Dissertation/Thesis Abstract

Life in Search of Form: Mexican American Literature and American Literary History, 1959-1999
by Arellano, José Antonio, Ph.D., The University of Chicago, 2019, 258; 10840787
Abstract (Summary)

Searching for Form: Mexican American Literature and American Literary History,1959-1990 explores how Mexican American writers advanced notions of literary art to explore the conditions of their self-determination. Rather than stipulating a relatively continuous story of Mexican American “culture,” however, I show how the very terms “self-determination” and “literary art” changed radically from 1959 to 1999—a change that responded to shifts in the American political and economic scene.

I start in 1959, with the publication of what was then considered to be the first novel published by a Mexican American, José Antonio Villarreal’s Pocho. I show how Pocho is situated at the intersection between two competing accounts of “traditional culture” that started to clash at the end of the 1950’s: on the one hand, the liberal and sociological critiques of the supposed pathology and anti-individualism of traditional culture, and on the other hand a celebration of longstanding communal resilience found only within tradition. I argue that midcentury American novelists including Villarreal posited the novel as the genre uniquely equipped to explore the possibility of individual freedom in relation to both accounts via a self-determination seemingly made possible through the achievement of the novel as art. Pocho simultaneously dramatizes the tragic conclusion of the type of callow idealism that animates facile understandings of freedom (as freedom from social expectations) while also enacting what a more enduring ground of freedom could be: a disposition toward social engagement—one of aesthetic distance—that allows for recognition without distortion, and social participation without loss of individuality, an aesthetic sensibility that enables the exploration of the limits of freedom while imagining, by enacting, its possibility.

After the Chicano intervention of the mid-1960s, however, such an exploration would have to be understood in communal terms (the “I” seeking freedom becomes the “we” of Chicano liberation) and be seen as operating within a Mexican American cultural tradition. Ethnicity was not something to be “transcended” in art but the very ground of communal self-determination as such. This intervention was in part meant to register the reality of an economy whose treatment of Mexican American laborers amounted to their complete objectification, rendering human life into fodder for agrarian commerce. Villarreal, like his liberal contemporaries, seemed to take for granted the luxury of a relatively stable economy in which one was free to explore his or her “individualism.” Works including Tomás Rivera’s …y no se lo trago la tierra (1971), instead dramatize the historical emergence of a group consciousness that called itself “Chicano,” a self-awareness that entailed the recognition of one’s place in history as part of a people struggling to survive. Instead of advancing the novel as the primary genre, Rivera defines “the Chicano” as a “life in search of form,” by which he meant a growing communal self-consciousness that sought to understand itself through art. As Rivera puts it, “the Chicano” sought to “externalize his will through form,” which I argue his work performs by being explicitly intertextually related. No longer positing the novel as the central genre, as it was for Villarreal, Rivera instead uses poems, short stories, essays, and a novella in concert—his oeuvre itself producing (by demanding) the type of reader who does not see the world as composed of discrete, alien objects. Instead, Rivera’s reader becomes the type of person who can, as he puts it, seek to understand totality: “To relate this entity with that entity, and that entity with still another, and finally relating everything with everything else.”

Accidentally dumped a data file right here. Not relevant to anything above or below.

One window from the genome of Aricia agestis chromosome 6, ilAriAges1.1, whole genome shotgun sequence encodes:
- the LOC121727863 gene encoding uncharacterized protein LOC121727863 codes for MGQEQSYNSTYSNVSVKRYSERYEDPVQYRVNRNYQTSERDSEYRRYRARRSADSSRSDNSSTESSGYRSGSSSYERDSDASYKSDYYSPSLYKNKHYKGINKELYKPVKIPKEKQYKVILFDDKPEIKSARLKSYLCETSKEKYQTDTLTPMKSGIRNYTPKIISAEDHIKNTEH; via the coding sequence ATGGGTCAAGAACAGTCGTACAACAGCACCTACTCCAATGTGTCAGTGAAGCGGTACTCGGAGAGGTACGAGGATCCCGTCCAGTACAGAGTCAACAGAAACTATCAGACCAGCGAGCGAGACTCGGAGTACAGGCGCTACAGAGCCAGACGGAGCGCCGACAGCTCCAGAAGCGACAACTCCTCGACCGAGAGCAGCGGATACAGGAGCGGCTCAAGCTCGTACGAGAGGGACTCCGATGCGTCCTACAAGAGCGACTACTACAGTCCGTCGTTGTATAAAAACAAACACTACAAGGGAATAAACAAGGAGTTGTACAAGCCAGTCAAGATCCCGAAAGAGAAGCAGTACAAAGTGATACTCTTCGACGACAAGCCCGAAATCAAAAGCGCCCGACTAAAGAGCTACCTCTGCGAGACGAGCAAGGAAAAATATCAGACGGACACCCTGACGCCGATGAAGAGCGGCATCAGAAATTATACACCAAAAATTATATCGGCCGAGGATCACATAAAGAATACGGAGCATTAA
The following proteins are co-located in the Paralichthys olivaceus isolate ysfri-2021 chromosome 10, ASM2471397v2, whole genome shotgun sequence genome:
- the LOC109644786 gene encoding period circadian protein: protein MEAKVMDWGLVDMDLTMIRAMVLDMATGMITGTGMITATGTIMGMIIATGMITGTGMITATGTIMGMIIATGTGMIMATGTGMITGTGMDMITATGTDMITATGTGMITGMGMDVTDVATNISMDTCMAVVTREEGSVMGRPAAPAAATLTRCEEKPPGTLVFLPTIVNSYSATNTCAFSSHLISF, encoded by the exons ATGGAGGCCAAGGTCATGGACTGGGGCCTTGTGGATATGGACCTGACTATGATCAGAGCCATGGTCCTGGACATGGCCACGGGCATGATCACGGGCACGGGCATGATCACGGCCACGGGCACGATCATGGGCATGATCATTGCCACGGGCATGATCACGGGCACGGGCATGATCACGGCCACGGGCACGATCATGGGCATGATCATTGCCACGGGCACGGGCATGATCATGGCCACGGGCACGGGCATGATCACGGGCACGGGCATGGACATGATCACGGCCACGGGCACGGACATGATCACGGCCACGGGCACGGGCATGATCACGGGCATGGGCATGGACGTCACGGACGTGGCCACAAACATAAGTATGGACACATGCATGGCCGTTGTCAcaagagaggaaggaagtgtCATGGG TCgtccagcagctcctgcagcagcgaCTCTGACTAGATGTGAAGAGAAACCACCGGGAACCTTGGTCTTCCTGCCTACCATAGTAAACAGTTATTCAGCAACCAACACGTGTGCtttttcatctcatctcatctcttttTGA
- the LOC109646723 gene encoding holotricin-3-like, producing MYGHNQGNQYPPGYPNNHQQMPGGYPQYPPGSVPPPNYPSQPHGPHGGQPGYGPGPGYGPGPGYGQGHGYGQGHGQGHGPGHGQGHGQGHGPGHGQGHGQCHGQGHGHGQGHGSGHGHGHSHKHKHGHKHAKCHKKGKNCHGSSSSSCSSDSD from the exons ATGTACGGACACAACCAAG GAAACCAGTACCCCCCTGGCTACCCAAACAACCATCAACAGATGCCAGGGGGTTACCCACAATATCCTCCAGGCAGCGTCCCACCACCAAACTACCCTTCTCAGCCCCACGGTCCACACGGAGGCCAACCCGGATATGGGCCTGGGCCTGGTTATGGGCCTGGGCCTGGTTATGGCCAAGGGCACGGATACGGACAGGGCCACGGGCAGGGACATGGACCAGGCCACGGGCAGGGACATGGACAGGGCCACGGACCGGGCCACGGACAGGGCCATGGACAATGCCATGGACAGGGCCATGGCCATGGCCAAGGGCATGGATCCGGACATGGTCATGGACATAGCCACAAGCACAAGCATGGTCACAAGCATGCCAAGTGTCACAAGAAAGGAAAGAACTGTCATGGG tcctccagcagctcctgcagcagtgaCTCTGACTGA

But if the recognition of oneself as a Chicano was in part the result of a growing working-class consciousness, the sought for permanence of this identity came to be perceived as sclerotic. The response to reification itself had a reifying effect. The explicitly Chicano representational strategies developed throughout the 1970s reached a point of exhaustion during the 1980s. “Chicano literature” could no longer be presented as “representative” of “a people” coming to know itself as such without significant qualification. Work by feminist writers took the question of representation as the very problem to be resolved in their work. Writers including Gloria Anzaldúa, Cherríe Moraga, Ana Castillo, and Alma Luz Villanueva experiment with genres (producing a blend of poems, journal entries, and letters) to create representational strategies that imagine the possibility of transcending representation as such. These strategies (which include “spectral haunting,” “blood memory,” and photographic indexicality) allowed writers to imagine a literature that did not speak for or represent a community so much as index that community’s presence via its textual personification. (Abstract shortened by ProQuest.)

Indexing (document details)
Advisor: Warren, Kenneth
Commitee: Michaels, Walter Benn
School: The University of Chicago
Department: English Language and Literature
School Location: United States -- Illinois
Source: DAI-A 80/01(E), Dissertation Abstracts International
Subjects: American literature, Hispanic American studies
Keywords: American literary history, Chicano literature, Mexican American literature
Publication Number: 10840787
ISBN: 978-0-438-37087-6
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